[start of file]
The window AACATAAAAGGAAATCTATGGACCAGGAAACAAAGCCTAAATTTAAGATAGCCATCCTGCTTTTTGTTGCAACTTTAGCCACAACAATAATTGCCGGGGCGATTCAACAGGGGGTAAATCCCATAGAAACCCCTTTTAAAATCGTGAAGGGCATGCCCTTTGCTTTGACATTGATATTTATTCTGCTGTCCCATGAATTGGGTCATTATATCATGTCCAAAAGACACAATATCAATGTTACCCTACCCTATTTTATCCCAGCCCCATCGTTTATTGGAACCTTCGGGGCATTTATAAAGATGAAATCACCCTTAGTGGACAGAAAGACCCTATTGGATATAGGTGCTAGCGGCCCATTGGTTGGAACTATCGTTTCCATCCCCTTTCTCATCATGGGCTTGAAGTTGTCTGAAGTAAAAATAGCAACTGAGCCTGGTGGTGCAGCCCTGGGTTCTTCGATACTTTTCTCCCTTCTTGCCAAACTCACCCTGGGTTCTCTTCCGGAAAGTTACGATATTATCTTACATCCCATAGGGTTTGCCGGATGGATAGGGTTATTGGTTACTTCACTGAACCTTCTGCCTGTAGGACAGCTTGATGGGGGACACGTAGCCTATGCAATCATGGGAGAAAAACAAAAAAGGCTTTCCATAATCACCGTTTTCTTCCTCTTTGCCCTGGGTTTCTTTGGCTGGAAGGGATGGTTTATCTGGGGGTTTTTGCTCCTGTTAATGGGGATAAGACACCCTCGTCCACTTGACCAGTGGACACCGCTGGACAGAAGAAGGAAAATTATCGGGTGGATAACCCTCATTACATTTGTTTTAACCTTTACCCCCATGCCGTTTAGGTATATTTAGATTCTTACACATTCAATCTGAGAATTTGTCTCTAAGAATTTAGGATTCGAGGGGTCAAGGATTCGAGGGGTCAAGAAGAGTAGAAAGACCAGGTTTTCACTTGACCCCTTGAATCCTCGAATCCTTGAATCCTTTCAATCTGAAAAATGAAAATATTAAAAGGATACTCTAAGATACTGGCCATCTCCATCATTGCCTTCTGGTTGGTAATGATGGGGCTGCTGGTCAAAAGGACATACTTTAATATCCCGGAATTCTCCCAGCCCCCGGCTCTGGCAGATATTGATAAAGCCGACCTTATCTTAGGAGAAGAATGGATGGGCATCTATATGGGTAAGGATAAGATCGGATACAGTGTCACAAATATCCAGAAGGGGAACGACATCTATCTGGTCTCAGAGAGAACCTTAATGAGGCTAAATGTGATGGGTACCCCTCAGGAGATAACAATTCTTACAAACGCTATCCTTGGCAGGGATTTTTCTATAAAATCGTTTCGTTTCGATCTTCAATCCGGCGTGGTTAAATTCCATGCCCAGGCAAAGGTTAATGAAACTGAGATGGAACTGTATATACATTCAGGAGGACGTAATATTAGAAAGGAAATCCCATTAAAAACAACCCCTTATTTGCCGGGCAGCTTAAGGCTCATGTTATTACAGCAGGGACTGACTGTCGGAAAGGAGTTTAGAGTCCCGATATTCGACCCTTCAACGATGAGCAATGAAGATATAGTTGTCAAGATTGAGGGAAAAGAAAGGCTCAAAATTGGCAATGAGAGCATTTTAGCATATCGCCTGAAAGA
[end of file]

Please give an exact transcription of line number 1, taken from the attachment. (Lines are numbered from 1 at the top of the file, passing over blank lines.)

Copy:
The window AACATAAAAGGAAATCTATGGACCAGGAAACAAAGCCTAAATTTAAGATAGCCATCCTGCTTTTTGTTGCAACTTTAGCCACAACAATAATTGCCGGGGCGATTCAACAGGGGGTAAATCCCATAGAAACCCCTTTTAAAATCGTGAAGGGCATGCCCTTTGCTTTGACATTGATATTTATTCTGCTGTCCCATGAATTGGGTCATTATATCATGTCCAAAAGACACAATATCAATGTTACCCTACCCTATTTTATCCCAGCCCCATCGTTTATTGGAACCTTCGGGGCATTTATAAAGATGAAATCACCCTTAGTGGACAGAAAGACCCTATTGGATATAGGTGCTAGCGGCCCATTGGTTGGAACTATCGTTTCCATCCCCTTTCTCATCATGGGCTTGAAGTTGTCTGAAGTAAAAATAGCAACTGAGCCTGGTGGTGCAGCCCTGGGTTCTTCGATACTTTTCTCCCTTCTTGCCAAACTCACCCTGGGTTCTCTTCCGGAAAGTTACGATATTATCTTACATCCCATAGGGTTTGCCGGATGGATAGGGTTATTGGTTACTTCACTGAACCTTCTGCCTGTAGGACAGCTTGATGGGGGACACGTAGCCTATGCAATCATGGGAGAAAAACAAAAAAGGCTTTCCATAATCACCGTTTTCTTCCTCTTTGCCCTGGGTTTCTTTGGCTGGAAGGGATGGTTTATCTGGGGGTTTTTGCTCCTGTTAATGGGGATAAGACACCCTCGTCCACTTGACCAGTGGACACCGCTGGACAGAAGAAGGAAAATTATCGGGTGGATAACCCTCATTACATTTGTTTTAACCTTTACCCCCATGCCGTTTAGGTATATTTAGATTCTTACACATTCAATCTGAGAATTTGTCTCTAAGAATTTAGGATTCGAGGGGTCAAGGATTCGAGGGGTCAAGAAGAGTAGAAAGACCAGGTTTTCACTTGACCCCTTGAATCCTCGAATCCTTGAATCCTTTCAATCTGAAAAATGAAAATATTAAAAGGATACTCTAAGATACTGGCCATCTCCATCATTGCCTTCTGGTTGGTAATGATGGGGCTGCTGGTCAAAAGGACATACTTTAATATCCCGGAATTCTCCCAGCCCCCGGCTCTGGCAGATATTGATAAAGCCGACCTTATCTTAGGAGAAGAATGGATGGGCATCTATATGGGTAAGGATAAGATCGGATACAGTGTCACAAATATCCAGAAGGGGAACGACATCTATCTGGTCTCAGAGAGAACCTTAATGAGGCTAAATGTGATGGGTACCCCTCAGGAGATAACAATTCTTACAAACGCTATCCTTGGCAGGGATTTTTCTATAAAATCGTTTCGTTTCGATCTTCAATCCGGCGTGGTTAAATTCCATGCCCAGGCAAAGGTTAATGAAACTGAGATGGAACTGTATATACATTCAGGAGGACGTAATATTAGAAAGGAAATCCCATTAAAAACAACCCCTTATTTGCCGGGCAGCTTAAGGCTCATGTTATTACAGCAGGGACTGACTGTCGGAAAGGAGTTTAGAGTCCCGATATTCGACCCTTCAACGATGAGCAATGAAGATATAGTTGTCAAGATTGAGGGAAAAGAAAGGCTCAAAATTGGCAATGAGAGCATTTTAGCATATCGCCTGAAAGA